And why would you use it in at-fault accidents?
Find The Right Insurance
Let our Perfect Policy Connectors do the work for you!(855) 909-2474Request a free quote
In the world of insurance, getting into an at-fault auto accident with another driver is the worst-case scenario. If you are at fault in the accident, you may be subject to a third-party motor vehicle claim, which is when a driver files a claim with someone else’s insurance provider and it has to pay for the other party’s damages. If you’re the subject of a third-party claim, aside from your own recovery and the repair to your car, your insurance provider must pay the other party’s expenses as well.
These expenses can include property damages, bodily injury, costs of medical bills, and lost wages, up to the limits you’ve set, after you pay your deductible. Beyond that, you’re responsible for damages out of pocket, after what your third-party insurance covers.
Let’s go deeper into the world of third-party motor vehicle claims.
Third-party car insurance is when you file a claim with another person’s insurance provider to pay for your car repairs, medical expenses, and related transportation while your car is being repaired. You’d file a third-party claim if you got into an accident and were not at fault. If the accident was your fault, the other person would contact your insurance provider for a payout.
If your insurance provider is paying the claim, you are a third party, and the party being paid is the first party. Vice versa if you are the party not at fault who is receiving the money from the third party.
Third-party car insurance doesn’t cover everything, even if you were found completely not at fault in an accident.
In other words, third-party liability insurance doesn’t cover what comprehensive coverage does, which includes damages to your car from everything but other cars. Learn more about comprehensive insurance.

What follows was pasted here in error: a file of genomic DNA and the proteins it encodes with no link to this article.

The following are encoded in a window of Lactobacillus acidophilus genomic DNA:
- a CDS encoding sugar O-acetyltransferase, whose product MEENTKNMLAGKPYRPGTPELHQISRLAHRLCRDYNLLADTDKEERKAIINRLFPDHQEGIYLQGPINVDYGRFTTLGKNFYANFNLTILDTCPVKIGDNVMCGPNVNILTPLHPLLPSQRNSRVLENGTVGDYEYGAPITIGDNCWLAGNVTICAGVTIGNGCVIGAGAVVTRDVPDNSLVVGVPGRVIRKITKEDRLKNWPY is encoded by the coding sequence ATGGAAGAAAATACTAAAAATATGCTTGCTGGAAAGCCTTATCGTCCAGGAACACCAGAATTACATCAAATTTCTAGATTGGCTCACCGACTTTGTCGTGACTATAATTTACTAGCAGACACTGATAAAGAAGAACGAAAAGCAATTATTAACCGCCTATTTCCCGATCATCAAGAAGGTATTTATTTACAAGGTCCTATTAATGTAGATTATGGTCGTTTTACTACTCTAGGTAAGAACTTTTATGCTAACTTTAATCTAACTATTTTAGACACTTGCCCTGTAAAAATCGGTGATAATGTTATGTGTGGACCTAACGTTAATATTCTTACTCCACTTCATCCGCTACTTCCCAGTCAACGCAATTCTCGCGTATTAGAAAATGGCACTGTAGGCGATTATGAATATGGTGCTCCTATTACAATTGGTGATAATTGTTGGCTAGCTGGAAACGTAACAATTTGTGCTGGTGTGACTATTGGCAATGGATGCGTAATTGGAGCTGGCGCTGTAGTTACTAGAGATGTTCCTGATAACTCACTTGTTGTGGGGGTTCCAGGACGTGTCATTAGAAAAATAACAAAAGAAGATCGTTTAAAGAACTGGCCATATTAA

Confused? We’ll break down the third-party car insurance claims process from start to finish, starting with filing a claim.
You have the right to choose your own repair shop, even if it’s out of network for the third-party insurer. Get an estimate from a repair shop to see how much the repairs will cost.
Things work a little differently if you live in a no-fault state. These are the no-fault states:
In Kentucky, New Jersey, and Pennsylvania, you can choose whether you want liability vs. no-fault insurance1.
In no-fault states, rather than you filing a claim with another insurance provider to cover your medical expenses, your own medical coverage will cover your personal injuries. However, the other party will still be responsible for property damage, just not bodily injury2. Learn more about the difference between no-fault and at-fault states in our auto insurance FAQs page.
If you have property damage and/or bodily injury coverage, you already have third-party insurance coverage and may not even know it. Of course, the cost of third-party auto insurance is as varied as the cost of auto insurance in general, depending on factors such as your driving history, type of vehicle, and number of coverages.
Still, if you get into an accident and it’s not your fault, you’ll be grateful for third-party insurance, especially if you live in an at-fault state. This type of insurance will give you peace of mind in the form of property damage and bodily injury liability coverage.
What states have no-fault insurance? Nationwide. (2022).
What Is A Third-Party Insurance Claim?. Allstate. (2020, May).